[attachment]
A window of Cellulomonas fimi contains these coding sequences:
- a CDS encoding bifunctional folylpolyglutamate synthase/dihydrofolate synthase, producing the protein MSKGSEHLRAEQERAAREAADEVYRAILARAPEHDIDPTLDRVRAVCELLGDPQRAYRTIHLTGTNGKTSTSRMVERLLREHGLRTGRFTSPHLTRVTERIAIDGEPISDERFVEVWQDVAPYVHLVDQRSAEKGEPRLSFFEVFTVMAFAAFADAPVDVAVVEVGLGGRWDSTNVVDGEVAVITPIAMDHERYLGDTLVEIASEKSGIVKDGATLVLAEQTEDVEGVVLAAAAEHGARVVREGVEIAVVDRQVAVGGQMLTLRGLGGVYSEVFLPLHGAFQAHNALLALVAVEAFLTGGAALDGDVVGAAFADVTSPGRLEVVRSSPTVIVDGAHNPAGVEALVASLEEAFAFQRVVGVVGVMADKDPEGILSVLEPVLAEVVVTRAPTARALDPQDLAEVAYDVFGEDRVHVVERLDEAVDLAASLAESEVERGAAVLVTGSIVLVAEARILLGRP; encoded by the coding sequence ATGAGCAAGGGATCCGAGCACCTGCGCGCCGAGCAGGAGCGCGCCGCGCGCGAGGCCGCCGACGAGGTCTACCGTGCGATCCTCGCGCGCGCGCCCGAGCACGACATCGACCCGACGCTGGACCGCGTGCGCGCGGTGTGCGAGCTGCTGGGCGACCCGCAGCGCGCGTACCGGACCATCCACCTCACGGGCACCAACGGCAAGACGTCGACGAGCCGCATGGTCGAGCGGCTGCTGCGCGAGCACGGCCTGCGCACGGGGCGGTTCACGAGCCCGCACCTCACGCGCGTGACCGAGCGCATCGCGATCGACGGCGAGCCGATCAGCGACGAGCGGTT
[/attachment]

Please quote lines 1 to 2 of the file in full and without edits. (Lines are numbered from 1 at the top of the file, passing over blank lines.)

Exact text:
A window of Cellulomonas fimi contains these coding sequences:
- a CDS encoding bifunctional folylpolyglutamate synthase/dihydrofolate synthase, producing the protein MSKGSEHLRAEQERAAREAADEVYRAILARAPEHDIDPTLDRVRAVCELLGDPQRAYRTIHLTGTNGKTSTSRMVERLLREHGLRTGRFTSPHLTRVTERIAIDGEPISDERFVEVWQDVAPYVHLVDQRSAEKGEPRLSFFEVFTVMAFAAFADAPVDVAVVEVGLGGRWDSTNVVDGEVAVITPIAMDHERYLGDTLVEIASEKSGIVKDGATLVLAEQTEDVEGVVLAAAAEHGARVVREGVEIAVVDRQVAVGGQMLTLRGLGGVYSEVFLPLHGAFQAHNALLALVAVEAFLTGGAALDGDVVGAAFADVTSPGRLEVVRSSPTVIVDGAHNPAGVEALVASLEEAFAFQRVVGVVGVMADKDPEGILSVLEPVLAEVVVTRAPTARALDPQDLAEVAYDVFGEDRVHVVERLDEAVDLAASLAESEVERGAAVLVTGSIVLVAEARILLGRP; encoded by the coding sequence ATGAGCAAGGGATCCGAGCACCTGCGCGCCGAGCAGGAGCGCGCCGCGCGCGAGGCCGCCGACGAGGTCTACCGTGCGATCCTCGCGCGCGCGCCCGAGCACGACATCGACCCGACGCTGGACCGCGTGCGCGCGGTGTGCGAGCTGCTGGGCGACCCGCAGCGCGCGTACCGGACCATCCACCTCACGGGCACCAACGGCAAGACGTCGACGAGCCGCATGGTCGAGCGGCTGCTGCGCGAGCACGGCCTGCGCACGGGGCGGTTCACGAGCCCGCACCTCACGCGCGTGACCGAGCGCATCGCGATCGACGGCGAGCCGATCAGCGACGAGCGGTT